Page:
Yet increasingly this inter-imperial jockeying has also created openings for maneuvers among anti-colonial revolutionaries, albeit very risky ones. Herein lay the systems’ dialectical effects. The very animosities between empires allowed political leveraging by anti-colonial actors while the technologies funded by empires became tools for their resistance. At the turn into the nineteenth century both Irish and Haitian anti-imperial leaders played Spanish, French, and British empires against each other, garnering arms and funds from one to expel the other. Although in these cases, as always, the empires’ intention in supporting dissident groups was to seize the lands won by the rebels, or at least to destabilize their rivals, the Haitian Revolution gave evidence that the imperialists’ aims were not always realized according to plan. Along with faster ships and more widely produced arms, the technologies of paper and print played key roles, whether via dissident newspapers fostering Atlantic-wide abolitionist boycotts, or novels exposing “gothic” imperial brutalities, or publications of ex-slave memoirs. Likewise in the twentieth century, as we know, anti-colonial movements used newspapers, printing presses, and little magazines to create transnational, transperipheral solidarities, to coordinate international events, and to share strategies. As Elleke Boehmer and Isabel Hofmeyr have argued in different ways, these forms also affected literary genres insofar as the editors and writers experimented with journalistic formats and creolized languages, creating new audiences in the process.[14]

Mediating Inter-imperially: Twentieth-Century Literatures

This rebalanced historical picture makes visible the long-historical imaginations of many writers of the long twentieth century—whether realist, postcolonial, geomodernist, Marxist, feminist or some combination of all. It also positions literature’s labors of mediation squarely within a transhemispheric field of vying empires. As is most evident in World Wars I and II, yet also manifest in battles such as the Anglo-Boer wars, the convergent, clashing forces of multiple empires had become a global juggernaut by the twentieth century. Authors signal toward the long-historical accretions that have issued in contemporary violence and geopolitics. A few brief closing examples may suffice for this Modernism/modernity forum.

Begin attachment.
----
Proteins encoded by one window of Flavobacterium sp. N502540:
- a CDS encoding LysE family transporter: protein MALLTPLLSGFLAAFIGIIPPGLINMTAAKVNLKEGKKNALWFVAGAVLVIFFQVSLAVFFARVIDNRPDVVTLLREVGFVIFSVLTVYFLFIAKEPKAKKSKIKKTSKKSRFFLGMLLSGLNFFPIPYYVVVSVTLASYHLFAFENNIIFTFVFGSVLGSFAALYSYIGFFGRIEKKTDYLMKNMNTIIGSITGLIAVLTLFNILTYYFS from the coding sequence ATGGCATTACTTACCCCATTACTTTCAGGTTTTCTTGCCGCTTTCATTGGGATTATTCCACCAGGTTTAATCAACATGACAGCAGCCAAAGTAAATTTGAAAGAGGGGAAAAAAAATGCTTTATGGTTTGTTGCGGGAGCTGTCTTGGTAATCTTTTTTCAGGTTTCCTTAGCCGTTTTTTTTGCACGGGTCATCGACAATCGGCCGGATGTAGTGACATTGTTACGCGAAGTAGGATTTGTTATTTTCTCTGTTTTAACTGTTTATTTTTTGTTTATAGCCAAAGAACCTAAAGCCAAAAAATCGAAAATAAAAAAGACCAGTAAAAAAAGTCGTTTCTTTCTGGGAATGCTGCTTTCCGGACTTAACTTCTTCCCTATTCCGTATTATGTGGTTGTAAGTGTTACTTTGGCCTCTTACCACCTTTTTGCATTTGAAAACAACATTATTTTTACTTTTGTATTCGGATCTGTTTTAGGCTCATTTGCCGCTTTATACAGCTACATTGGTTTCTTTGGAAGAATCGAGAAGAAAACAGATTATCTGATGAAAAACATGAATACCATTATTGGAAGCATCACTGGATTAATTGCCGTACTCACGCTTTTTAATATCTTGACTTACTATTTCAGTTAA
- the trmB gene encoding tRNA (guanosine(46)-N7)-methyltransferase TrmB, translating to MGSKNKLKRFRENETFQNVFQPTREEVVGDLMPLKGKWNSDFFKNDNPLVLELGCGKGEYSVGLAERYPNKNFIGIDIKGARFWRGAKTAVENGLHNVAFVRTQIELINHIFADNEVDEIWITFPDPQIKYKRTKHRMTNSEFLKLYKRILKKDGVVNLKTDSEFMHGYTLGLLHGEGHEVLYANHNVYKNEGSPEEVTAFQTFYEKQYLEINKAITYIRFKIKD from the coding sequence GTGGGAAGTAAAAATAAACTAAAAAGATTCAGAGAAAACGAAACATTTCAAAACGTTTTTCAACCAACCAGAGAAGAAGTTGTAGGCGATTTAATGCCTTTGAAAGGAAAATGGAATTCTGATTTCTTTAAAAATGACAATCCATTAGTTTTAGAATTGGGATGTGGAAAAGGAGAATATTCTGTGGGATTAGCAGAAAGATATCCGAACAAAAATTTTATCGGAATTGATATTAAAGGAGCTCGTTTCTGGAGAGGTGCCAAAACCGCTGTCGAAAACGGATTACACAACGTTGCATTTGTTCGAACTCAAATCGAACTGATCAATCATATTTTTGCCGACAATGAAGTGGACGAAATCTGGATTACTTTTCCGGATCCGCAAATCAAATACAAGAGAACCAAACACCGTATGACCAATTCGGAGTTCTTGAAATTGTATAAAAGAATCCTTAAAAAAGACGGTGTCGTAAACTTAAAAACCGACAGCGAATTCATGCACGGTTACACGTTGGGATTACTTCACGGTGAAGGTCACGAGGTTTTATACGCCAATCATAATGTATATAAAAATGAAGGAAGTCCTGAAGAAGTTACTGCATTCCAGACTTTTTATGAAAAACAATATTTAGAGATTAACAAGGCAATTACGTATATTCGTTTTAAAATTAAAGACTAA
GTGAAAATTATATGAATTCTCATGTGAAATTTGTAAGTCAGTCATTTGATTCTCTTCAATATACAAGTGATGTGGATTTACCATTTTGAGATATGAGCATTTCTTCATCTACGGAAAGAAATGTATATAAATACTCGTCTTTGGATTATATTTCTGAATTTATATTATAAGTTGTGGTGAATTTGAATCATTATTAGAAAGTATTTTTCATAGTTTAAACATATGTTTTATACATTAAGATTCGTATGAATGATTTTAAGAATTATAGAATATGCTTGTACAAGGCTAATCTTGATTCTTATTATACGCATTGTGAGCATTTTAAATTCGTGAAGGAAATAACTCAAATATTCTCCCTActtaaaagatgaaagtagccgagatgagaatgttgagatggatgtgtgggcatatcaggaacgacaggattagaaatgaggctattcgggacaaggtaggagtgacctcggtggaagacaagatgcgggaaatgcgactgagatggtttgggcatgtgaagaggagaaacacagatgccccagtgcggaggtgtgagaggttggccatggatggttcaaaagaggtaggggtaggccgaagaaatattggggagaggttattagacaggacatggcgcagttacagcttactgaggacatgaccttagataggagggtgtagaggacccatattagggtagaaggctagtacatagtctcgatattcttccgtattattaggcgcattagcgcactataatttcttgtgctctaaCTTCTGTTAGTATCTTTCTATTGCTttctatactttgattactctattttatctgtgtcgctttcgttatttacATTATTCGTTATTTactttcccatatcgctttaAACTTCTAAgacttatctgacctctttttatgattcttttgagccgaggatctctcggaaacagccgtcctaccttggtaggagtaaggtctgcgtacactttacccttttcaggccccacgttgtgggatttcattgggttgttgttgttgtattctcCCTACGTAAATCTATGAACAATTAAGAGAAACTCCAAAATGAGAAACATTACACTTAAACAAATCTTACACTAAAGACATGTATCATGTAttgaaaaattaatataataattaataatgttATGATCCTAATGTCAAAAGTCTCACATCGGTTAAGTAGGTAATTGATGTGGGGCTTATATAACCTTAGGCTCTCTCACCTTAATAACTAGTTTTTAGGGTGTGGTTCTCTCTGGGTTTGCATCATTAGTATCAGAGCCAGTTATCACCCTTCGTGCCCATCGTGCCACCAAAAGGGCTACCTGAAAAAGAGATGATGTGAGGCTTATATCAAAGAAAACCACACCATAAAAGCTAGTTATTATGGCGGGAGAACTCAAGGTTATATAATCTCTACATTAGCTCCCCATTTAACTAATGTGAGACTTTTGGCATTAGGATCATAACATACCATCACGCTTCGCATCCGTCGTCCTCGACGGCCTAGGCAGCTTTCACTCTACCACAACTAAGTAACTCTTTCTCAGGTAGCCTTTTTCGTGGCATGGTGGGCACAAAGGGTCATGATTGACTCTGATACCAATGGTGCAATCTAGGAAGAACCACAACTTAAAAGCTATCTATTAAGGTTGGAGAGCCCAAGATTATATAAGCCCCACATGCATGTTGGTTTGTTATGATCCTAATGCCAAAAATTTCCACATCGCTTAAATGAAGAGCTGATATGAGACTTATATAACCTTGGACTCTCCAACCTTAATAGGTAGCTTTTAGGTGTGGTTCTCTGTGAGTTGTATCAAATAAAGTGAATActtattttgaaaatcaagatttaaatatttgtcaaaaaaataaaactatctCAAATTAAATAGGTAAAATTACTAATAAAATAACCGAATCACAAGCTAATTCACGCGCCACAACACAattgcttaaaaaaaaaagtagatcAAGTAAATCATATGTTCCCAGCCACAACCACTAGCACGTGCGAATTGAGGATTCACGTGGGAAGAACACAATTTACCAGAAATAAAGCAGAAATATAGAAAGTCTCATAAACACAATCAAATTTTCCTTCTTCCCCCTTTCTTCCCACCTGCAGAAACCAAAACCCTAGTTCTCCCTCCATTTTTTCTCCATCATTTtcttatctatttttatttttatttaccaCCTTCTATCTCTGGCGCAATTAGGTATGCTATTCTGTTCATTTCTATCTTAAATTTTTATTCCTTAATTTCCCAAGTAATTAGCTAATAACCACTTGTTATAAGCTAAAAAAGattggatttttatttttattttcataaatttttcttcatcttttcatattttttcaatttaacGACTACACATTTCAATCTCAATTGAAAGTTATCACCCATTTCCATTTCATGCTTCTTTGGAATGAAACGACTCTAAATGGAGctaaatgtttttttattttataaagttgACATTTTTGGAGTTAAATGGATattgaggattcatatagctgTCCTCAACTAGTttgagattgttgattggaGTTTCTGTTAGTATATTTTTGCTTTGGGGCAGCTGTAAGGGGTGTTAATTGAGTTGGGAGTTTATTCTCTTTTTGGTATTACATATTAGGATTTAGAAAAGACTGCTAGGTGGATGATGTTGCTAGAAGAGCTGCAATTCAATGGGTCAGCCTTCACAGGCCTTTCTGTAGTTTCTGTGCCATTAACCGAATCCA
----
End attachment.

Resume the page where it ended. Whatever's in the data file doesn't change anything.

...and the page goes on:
Notice for instance that at the center of his novel El reino de este mundo (1949 [in English, The Kingdom of this World]), Alejo Carpentier abruptly carries one of his ex-slave characters to imperial Rome, juxtaposing this section against the novel’s main settings in inter-imperially embattled Cuba and Saint Domingue. His main character, the repeatedly enslaved Ti Noel, meanwhile links slave resistance to the legendary narratives of African states and conquerors. In this way Carpentier signals the radioactive half-lives of empire that reach across centuries, imaginations, and oceans. He also invites us to reflect on one of the tragically ironic effects of these persisting energies of empire: that slave and master alike come to invest in imperial subjectivities. Or, take Virginia Woolf, clearly writing from a very different inter-imperial position. Her novels are saturated with multiple imperial allusions, from the Roman and the Ottoman to the Russian, Spanish, and British. If everything she had to say concerned British Empire alone, why are these others in her fiction? Philosopher of relationality that she is, Woolf broods on inter-imperial relations, I propose. She also pursues two other dimensions that deserve fuller notice. She places sexual and gendered relations at the heart of these competitive and contestatory dynamics; and she streams a flood of literary allusions into all of her texts, gesturing toward the entanglement of the arts in these long histories.